Modelling Mutation Spectra of Human Carcinogens Using Experimental Systems.
Basic Clin Pharmacol Toxicol. 2017 Sep;121 Suppl 3:16-22
Authors: Zhivagui M, Korenjak M, Zavadil J
Mutation spectra in cancer genomes provide information on the disease aetiology and the causality underlying the evolution and progression of cancer. Genome-wide mutation patterns reflect the effects of mutagenic insults and can thus reveal past carcinogen-specific exposures and inform hypotheses on the causative factors for specific cancer types. To identify mutation profiles in human cancers, single-gene studies were first employed, focusing mainly on the tumour suppressor gene TP53. Furthermore, experimental studies had been developed in model organisms. They allowed the characterization of the mutation patterns specific to known human carcinogens, such as polycyclic aromatic hydrocarbons or ultraviolet light. With the advent of massively parallel sequencing, mutation landscapes become revealed on a large scale, in human primary tumours and in experimental models, enabling deeper investigations of the functional and structural impact of mutations on the genome, including exposure-specific base-change fingerprints known as mutational signatures. These studies can now accelerate the identification of aetiological factors, contribute to carcinogen evaluation and classification and ultimately inform cancer prevention measures.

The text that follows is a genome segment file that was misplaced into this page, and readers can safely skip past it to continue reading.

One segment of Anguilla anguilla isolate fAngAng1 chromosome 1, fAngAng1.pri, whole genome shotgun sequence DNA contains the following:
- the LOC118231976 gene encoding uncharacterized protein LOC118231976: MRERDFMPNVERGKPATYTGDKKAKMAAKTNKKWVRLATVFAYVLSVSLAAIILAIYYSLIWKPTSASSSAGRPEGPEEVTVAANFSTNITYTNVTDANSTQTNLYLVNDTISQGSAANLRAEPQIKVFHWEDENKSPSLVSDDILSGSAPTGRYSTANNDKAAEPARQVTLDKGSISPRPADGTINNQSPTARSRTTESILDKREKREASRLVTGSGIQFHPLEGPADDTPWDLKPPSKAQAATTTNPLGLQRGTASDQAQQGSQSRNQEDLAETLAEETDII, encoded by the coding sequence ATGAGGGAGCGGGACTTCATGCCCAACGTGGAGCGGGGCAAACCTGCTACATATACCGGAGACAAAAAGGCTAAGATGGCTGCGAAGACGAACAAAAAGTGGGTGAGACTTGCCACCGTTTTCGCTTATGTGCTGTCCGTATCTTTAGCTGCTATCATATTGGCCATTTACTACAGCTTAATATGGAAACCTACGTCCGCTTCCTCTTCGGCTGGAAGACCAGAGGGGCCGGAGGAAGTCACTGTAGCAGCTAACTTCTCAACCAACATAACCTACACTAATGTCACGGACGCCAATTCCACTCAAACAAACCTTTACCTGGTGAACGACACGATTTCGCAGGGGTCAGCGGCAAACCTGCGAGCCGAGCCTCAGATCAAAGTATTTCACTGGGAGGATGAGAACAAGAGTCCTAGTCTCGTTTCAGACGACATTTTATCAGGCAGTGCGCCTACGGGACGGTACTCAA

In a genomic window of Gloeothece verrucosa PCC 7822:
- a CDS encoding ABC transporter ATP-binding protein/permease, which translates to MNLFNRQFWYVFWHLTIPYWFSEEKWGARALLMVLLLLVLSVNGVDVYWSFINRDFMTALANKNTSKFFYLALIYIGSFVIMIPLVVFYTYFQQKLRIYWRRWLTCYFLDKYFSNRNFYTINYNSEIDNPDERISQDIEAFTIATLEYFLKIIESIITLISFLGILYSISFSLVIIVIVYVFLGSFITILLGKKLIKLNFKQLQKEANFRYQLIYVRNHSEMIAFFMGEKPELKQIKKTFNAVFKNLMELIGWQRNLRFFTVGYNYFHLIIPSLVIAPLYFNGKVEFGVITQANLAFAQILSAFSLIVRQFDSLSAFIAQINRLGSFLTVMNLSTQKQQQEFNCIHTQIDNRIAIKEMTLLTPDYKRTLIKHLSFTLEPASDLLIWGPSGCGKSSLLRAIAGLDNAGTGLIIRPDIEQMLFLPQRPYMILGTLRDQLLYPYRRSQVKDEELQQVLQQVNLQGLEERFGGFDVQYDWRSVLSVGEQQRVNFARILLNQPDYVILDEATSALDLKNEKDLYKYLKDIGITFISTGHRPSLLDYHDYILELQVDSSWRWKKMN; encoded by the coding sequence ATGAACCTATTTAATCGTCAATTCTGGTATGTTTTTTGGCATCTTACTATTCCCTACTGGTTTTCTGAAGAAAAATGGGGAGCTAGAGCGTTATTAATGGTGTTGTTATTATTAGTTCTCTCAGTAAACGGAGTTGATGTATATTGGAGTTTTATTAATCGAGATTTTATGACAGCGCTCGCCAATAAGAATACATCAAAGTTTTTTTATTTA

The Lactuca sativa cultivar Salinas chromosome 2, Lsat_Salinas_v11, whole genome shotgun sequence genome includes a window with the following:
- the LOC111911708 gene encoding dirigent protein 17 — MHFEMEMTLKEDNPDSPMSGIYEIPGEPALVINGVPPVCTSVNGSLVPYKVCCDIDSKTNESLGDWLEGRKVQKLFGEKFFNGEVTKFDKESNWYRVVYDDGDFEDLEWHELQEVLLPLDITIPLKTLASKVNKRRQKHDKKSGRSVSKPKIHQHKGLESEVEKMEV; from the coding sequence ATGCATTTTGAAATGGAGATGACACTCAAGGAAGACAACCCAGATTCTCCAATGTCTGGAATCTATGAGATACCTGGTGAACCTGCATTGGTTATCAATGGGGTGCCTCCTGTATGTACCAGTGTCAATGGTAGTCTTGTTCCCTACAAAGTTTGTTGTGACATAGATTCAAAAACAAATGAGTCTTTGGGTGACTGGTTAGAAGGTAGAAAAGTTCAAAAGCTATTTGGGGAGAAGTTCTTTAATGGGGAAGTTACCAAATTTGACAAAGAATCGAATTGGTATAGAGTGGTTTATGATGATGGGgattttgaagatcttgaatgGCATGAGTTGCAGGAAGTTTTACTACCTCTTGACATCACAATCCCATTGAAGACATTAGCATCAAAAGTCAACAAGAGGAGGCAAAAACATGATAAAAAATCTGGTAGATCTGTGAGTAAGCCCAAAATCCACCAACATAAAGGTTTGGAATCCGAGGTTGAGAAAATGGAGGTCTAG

PMID: 27754614 [PubMed – indexed for MEDLINE]